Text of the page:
Scottish DNA study

Post Reply

Topic author
Talorgan MacDerelei Great Britain
Posts: 64
Joined: Fri Jan 04, 2019 2:27 pm
Location: Scotland
Ethnicity: Pictish
Y-DNA haplogroup: R1b L21
mtDNA haplogroup: H3
Gender: man
Has thanked: 58 times
Been thanked: 178 times

Scottish DNA study

Post by Talorgan MacDerelei » Fri Sep 06, 2019 1:29 pm

New study of Scottish DNA. Thankfully they've tried to address the problem of the rather selective sampling used in the POBI study (which severely under-sampled large swathes of Scotland) to give a more rounded analysis of Scotland's DNA.

https://www.pnas.org/content/early/2019 ... 1904761116

Topic author
Talorgan MacDerelei Great Britain
Posts: 64
Joined: Fri Jan 04, 2019 2:27 pm
Location: Scotland
Ethnicity: Pictish
Y-DNA haplogroup: R1b L21
mtDNA haplogroup: H3
Gender: man
Has thanked: 58 times
Been thanked: 178 times

Re: Scottish DNA study

Post by Talorgan MacDerelei » Fri Sep 06, 2019 2:41 pm

This is from the supplementary materials. https://www.pnas.org/content/pnas/suppl ... 6.sapp.pdf
The Dark Age Kingdoms of north Britain cast long shadows in the genetics of Scots today.
The great northeast to southwest genetic divide which we observe in Scotland reflects remarkably
closely the boundaries of Pictland in the northeast and Dál Riata and Strathclyde in the southwestArgyll
maps directly onto the Scottish borders of Dál Riata, even including an individual with ancestry from the
very north coast of Ireland. Members of Sco-Ire map the extent of the Dark Age Brythonic Kingdom of Strathclyde.
This P-Celtic Kingdom groups with Q-Celtic clusters (Argyll) – reflecting, perhaps, population turnover dating to the
conquest of the region by the Gaelic Kingdom of Alba. The distribution of the NE group of clusters (N Scotland, Inverness, Buchan-Moray, Aberdeenshire,
Tayside-Fife) corresponds tightly with the land of the Picts – evidenced both in the distribution of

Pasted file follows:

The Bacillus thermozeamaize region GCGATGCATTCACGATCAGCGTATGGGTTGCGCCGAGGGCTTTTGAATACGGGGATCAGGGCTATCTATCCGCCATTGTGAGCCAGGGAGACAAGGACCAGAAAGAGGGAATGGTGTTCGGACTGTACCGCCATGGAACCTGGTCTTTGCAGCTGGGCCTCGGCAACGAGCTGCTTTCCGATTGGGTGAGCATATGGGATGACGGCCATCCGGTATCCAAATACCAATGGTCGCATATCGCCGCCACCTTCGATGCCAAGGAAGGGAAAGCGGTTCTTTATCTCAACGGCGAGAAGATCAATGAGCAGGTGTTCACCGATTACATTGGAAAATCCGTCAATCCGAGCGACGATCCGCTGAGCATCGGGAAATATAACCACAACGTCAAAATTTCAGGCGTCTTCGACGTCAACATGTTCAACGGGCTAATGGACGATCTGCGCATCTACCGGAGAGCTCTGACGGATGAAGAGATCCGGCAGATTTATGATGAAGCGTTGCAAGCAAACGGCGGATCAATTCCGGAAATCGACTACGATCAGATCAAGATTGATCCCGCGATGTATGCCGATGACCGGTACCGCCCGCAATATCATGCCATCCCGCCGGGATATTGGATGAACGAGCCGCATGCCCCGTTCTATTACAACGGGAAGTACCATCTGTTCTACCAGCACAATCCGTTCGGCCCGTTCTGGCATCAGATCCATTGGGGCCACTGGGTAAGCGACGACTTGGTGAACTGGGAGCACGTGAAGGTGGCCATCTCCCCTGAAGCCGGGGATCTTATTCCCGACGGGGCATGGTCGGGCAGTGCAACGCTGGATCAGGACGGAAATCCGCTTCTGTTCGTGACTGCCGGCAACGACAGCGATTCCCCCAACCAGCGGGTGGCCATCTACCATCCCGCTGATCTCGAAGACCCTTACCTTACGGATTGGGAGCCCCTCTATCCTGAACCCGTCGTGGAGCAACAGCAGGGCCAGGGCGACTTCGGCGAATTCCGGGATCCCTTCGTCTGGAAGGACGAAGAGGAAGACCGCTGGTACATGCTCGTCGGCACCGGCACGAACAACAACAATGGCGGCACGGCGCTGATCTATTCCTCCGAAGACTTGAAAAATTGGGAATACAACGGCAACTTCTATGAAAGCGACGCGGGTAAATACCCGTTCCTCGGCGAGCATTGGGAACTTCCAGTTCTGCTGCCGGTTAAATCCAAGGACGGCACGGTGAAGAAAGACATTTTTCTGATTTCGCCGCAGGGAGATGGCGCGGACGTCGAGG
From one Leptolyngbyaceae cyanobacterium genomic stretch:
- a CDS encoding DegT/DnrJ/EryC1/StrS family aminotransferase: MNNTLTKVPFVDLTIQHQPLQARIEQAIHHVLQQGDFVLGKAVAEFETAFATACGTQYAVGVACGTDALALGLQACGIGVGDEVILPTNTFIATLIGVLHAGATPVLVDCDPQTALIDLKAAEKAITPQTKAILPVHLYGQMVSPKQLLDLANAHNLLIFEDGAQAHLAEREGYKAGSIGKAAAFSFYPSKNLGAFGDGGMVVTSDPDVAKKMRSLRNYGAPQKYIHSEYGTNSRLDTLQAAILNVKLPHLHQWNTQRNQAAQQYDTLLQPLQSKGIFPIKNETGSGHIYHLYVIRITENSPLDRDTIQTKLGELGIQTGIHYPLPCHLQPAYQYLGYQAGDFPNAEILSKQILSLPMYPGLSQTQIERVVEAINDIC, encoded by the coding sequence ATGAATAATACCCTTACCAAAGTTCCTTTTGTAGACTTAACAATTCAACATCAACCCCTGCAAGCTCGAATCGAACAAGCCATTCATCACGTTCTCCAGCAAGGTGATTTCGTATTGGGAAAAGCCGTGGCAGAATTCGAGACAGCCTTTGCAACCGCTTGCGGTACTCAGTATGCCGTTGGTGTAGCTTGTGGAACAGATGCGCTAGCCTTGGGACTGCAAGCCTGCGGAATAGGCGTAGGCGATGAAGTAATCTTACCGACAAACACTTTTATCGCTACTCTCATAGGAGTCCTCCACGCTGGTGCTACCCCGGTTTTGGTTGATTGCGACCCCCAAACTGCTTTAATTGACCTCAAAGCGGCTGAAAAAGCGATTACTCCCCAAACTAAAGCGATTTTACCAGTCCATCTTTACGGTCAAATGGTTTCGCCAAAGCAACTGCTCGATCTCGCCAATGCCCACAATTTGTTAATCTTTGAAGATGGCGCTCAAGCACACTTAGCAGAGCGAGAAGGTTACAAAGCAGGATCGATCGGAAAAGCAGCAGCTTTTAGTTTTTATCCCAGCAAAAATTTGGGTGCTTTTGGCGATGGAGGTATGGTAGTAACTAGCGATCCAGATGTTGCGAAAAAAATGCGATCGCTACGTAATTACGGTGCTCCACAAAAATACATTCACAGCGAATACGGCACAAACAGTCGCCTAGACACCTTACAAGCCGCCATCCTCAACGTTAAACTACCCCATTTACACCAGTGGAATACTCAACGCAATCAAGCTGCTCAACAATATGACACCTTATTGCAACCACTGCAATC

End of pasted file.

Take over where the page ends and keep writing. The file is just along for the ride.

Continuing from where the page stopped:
typical carved Pictish symbol stones and Pictish place-names. The legacy of the later Norse Jarldom of Orkney and its Scandinavian admixture drives the differentiation of both the Northern Isles and the
north of Scotland. This Jarldom may further explain the genetic continuum of N Scotland (whose region fell under the rule of the Jarldom) between mainland Scotland and the Northern Isles. Ancient
DNA will be required to clarify the historical context of these correlations (my italics)
.
Without ancient DNA these findings are very speculative. The Wellcome Trust seem very keen to link modern genetic clusters to Dark Age Kingdoms as if the Dark Ages was the decisive period when all modern genetic clusters were formed, but this is not necessarily the case. The importance of the Dark Ages (a period of around 400-800 years) in studying genetics in Britain and Ireland is, in my opinion, over-inflated given that we are talking about thousands of years of human habitation in the Isles.

(I probably shouldn't have put this study link in the Ancient DNA forum given that it doesn't contain any ancient DNA)
Post Reply

Return to “Ancient DNA (aDNA)”